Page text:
after missing the bass and image solidity of ARC vt200, i decided to take one unit of james sub home from audio image for audition.

after some playing around for 3 hours with the gain and crossover settings - the only two variables - i am finally happy with the end results.

this is a very subtle and unobtrusive sub, so much so that i don't actually feel its presence when the music doesn't demand it. when it does, oh, it is a beauty. and the best part is - it is truly seamless. even with my eyes closed, i couldn't detect its location.

my overall impression is a very fast and agile sub. the mids does thicken (but not overly so), the highs does beef up (and not overly so).... everything is just so subtle. however, there is no discernible improvement in imaging and soundstage, something that i hope it can. maybe i haven't played enough audiophile cds to compare the soundstage.

another big improvement is the increased weight. the vt200 makes me realize how light-weight my classic 120 is. the james manages to put a solid anchor to some of the images. everything seems more stable.

this unit will be on extended loan to me. so those who want to sample this highly-acclaimed subwoofer, do drop by.

james blunt - chasing time: the bedlam sessions.

get this else regret for the rest of 2006.

ARC VT200 - solving the puzzle

being an ardent ARC supporter, i have been eagerly waiting for the day i will get a chance to audition the new generation of ARC amps. not the cheaper VS series but the higher end of the VT series. i can't wait to solve the debate whether ARC is moving backward or forward in the pursuit of high fidelity. after living so long with the classic series (and loving every minute of it), i doubt there can be ANY improvement in the aspects of tonal colours/beauty and the exquisiteness and sweetness of the triode sound. there can be improvement in other areas but NOT LIKELY in the areas i mentioned above.

the arrival of VT200 at my house has been rather late, due to a complex set of circumstances. i have been waiting for this day for at least 2 years, to say the least.

after a good 3 hours of listening to it, with familiar sources, i am confident to make a few mature conclusions.

firstly, advances in technology can buy you humougous soundstage. VT200 throws the biggest and most spectacular and panaromic soundstage i have ever heard in my living hall. the depth and the layering are staggering. none of the previous "soundstaging" amps, such as ASL hurricane and C-J premier 350 can even beat the VT200 in this area. listening to music is now like "watching" music. the experience is exhilarating. i revel greatly in this experience.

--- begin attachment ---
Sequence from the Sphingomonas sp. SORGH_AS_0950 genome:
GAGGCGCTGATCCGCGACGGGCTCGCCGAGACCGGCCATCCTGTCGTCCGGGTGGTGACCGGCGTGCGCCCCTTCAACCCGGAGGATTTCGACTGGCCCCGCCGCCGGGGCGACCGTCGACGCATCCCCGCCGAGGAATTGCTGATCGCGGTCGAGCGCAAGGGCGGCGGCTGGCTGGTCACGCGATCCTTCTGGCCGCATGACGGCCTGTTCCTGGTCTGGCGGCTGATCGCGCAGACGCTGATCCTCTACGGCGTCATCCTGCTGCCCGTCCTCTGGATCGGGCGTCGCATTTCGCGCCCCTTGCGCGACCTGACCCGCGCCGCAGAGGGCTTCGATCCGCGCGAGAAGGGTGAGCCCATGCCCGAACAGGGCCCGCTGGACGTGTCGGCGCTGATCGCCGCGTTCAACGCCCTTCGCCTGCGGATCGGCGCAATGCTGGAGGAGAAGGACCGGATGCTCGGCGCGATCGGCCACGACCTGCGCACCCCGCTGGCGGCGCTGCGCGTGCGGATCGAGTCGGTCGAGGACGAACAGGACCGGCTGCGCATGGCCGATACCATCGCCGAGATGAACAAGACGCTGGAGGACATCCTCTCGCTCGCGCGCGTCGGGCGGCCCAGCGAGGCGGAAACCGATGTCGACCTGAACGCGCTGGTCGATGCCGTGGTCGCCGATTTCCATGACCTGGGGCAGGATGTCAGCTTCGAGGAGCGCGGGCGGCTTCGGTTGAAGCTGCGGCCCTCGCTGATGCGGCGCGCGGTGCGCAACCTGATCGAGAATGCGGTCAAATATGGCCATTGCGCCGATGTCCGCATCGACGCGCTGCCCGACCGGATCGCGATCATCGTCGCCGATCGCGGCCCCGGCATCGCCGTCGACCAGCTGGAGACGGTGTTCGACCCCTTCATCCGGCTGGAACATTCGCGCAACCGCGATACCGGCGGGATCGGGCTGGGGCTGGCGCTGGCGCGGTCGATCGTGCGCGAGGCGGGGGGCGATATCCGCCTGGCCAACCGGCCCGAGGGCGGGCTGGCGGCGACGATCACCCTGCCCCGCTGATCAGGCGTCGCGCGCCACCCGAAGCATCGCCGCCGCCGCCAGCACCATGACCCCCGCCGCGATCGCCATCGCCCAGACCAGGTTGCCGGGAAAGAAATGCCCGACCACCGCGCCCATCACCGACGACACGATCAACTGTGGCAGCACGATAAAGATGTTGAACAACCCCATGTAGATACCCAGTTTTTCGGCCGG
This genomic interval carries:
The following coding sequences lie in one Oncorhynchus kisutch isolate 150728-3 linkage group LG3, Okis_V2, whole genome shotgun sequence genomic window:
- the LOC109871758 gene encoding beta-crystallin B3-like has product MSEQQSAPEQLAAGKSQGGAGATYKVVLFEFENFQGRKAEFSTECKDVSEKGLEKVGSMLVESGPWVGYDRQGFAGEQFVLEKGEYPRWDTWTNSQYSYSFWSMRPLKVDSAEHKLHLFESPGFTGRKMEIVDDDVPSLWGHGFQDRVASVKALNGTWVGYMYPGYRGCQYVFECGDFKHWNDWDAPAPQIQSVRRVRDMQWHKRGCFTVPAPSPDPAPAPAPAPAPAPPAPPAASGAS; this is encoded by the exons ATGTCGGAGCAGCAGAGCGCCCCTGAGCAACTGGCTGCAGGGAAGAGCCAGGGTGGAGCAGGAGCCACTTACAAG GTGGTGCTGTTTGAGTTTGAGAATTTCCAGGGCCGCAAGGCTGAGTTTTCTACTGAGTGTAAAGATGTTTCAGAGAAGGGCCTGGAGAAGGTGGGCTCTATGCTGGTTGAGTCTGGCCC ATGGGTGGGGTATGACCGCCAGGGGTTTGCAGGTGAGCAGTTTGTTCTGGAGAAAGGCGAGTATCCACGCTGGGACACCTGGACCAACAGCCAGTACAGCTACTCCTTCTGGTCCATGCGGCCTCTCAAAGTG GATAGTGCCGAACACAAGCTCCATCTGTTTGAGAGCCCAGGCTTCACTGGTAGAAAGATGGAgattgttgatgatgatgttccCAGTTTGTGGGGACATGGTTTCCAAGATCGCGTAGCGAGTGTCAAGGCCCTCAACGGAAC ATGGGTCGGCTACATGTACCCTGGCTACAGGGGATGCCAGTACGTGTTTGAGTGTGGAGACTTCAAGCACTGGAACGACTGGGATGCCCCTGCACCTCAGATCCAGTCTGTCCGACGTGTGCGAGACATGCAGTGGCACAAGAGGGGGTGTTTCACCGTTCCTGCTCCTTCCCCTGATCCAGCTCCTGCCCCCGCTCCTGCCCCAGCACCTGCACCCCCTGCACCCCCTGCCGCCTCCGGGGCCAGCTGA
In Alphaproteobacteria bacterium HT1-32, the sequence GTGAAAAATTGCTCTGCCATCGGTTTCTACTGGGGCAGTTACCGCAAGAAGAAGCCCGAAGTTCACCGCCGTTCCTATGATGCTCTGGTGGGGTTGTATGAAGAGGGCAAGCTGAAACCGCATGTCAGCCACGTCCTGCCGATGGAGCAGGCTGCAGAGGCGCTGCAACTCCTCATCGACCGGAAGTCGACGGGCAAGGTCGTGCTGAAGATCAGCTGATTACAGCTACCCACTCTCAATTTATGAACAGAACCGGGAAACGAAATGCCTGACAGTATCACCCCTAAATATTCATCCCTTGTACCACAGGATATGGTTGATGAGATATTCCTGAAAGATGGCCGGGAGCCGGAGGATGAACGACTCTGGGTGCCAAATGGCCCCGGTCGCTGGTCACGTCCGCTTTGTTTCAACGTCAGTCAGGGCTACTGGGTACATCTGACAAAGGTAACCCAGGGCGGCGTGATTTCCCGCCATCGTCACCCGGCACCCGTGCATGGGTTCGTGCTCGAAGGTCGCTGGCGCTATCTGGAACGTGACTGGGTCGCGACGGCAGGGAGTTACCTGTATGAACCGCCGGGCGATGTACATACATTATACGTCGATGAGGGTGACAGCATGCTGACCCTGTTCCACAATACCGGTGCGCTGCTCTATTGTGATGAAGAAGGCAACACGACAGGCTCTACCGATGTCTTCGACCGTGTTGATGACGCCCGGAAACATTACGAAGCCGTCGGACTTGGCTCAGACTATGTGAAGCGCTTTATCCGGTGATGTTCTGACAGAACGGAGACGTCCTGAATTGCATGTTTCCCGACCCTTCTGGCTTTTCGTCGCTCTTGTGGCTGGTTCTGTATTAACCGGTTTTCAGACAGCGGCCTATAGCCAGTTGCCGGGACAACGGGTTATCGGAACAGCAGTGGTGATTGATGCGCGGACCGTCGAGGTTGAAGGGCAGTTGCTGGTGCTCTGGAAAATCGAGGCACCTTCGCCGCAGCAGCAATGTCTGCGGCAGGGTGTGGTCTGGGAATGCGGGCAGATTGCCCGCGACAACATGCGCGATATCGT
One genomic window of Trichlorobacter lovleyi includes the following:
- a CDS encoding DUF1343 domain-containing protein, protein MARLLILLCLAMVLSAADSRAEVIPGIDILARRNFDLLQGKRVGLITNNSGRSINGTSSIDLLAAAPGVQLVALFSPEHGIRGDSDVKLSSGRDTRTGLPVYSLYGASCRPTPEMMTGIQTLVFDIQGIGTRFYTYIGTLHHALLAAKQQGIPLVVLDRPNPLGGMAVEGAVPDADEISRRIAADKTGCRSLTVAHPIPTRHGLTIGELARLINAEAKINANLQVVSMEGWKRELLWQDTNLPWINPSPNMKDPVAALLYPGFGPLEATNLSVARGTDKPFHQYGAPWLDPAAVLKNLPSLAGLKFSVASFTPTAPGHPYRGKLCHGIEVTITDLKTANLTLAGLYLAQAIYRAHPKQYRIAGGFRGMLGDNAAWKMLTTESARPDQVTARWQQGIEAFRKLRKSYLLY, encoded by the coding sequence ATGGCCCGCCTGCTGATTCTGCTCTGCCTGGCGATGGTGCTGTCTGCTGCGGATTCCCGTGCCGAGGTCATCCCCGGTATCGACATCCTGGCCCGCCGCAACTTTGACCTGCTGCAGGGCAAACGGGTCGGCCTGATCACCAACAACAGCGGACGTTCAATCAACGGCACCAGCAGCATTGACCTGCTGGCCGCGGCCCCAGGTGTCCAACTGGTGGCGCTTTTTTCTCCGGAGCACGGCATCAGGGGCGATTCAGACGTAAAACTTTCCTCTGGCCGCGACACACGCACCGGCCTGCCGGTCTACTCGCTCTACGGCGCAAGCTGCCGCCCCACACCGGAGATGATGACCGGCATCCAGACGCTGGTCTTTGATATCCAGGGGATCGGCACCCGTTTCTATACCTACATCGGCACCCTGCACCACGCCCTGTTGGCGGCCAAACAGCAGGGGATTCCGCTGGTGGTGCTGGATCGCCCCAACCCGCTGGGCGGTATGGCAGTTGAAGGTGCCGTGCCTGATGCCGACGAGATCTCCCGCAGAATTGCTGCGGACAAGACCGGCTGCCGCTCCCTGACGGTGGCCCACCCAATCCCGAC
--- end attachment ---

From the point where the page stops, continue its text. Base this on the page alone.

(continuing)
secondly, the 200watter in ultralinear mode (my classic 120 is triode) does not necessary buy you SPEED and ATTACK but it does buy you immense solidity in imaging. every image is achored solidly on the ground. in contrast, the CL120 seems light and floaty. in the bass department, the VT200 is unexpectedly lethargic; the CL120 is much more nimble and agile in bass than the VT200, though it does not have the CONTROL and WEIGHT of the VT200.

thirdly, the ultralinear sound is way too soft and dull, compared to vividness and vivacity of the triode. in contrast, my CL120 is lively, sparkling and has tonnes of presence factor. the highs and mids of the VT200 are rather recessed and dull. well, some would call the highs and mids of VT200, NATURAL or TUBE-LIKE, but that's not the way i would describe them.

after a good session with the VT200, i switched back to my CL120. immediately, i embrace the CL120's lively personality and sonic signature, although the soundstage now has shrunk a lot and things become a bit fuzzy. but make no mistake, the triode rules in the midrange and highs. the triode sound is a heavenly marriage with the maggie's true ribbons.

many of you have commented how my CL120 is underpowered to push my maggie 3.6R. yes and no. yes, the VT200 does have much more control and headroom, maybe 20% more than CL120 but when it comes to bass, the CL120 actually is faster, more nimble and agile. i am not sure if it is a compatibility issue but VT200's bass just doesn't grip me. it is a tad slow and lethargic. it is baffling why a 200-watter behaves like that.

i am not sure if this VT200 unit is in tip-top condition or whether it has the authentic ARC-approved svetlana winged-c 6550s tubes. but experience with tan's VT100 tells me that THIS is the signature of the VT series - lack of presence, soft and unexciting.

the VT200 will be with me for some time so i want to give it more chance to prove itself. but so far, except for the stunning soundstage and rock solid imaging, not much is in its favour.

so, puzzle almost solved. the ARC of yore are indeed better than the ARC of today in terms of highs and midrange.

it goes to show that technology can buy soundstaging, but it can't really buy the critical ingredients like midrange and tonal beauty.

it also prove that modern-day reviewers (like stereophile's wes philips who raved about VT200) may not have the hands-on experience with past ARC classics such as CL120, VT130SE, VT150SE. perhaps, that also explains why older guru and ARC lover like HP has never touched ARC products in the last decade.

i have always been telling many audiophiles that in terms of tube amp design, there has not been breakthru since the late 70s/80s; technology hasn't really helped much. some old classic tube amps still pretty much reign and retain its supremacy.

i am quite relieved.

now, where to find an amp that combines the triode beauty of CL120 and the soundstaging supremacy of VT200?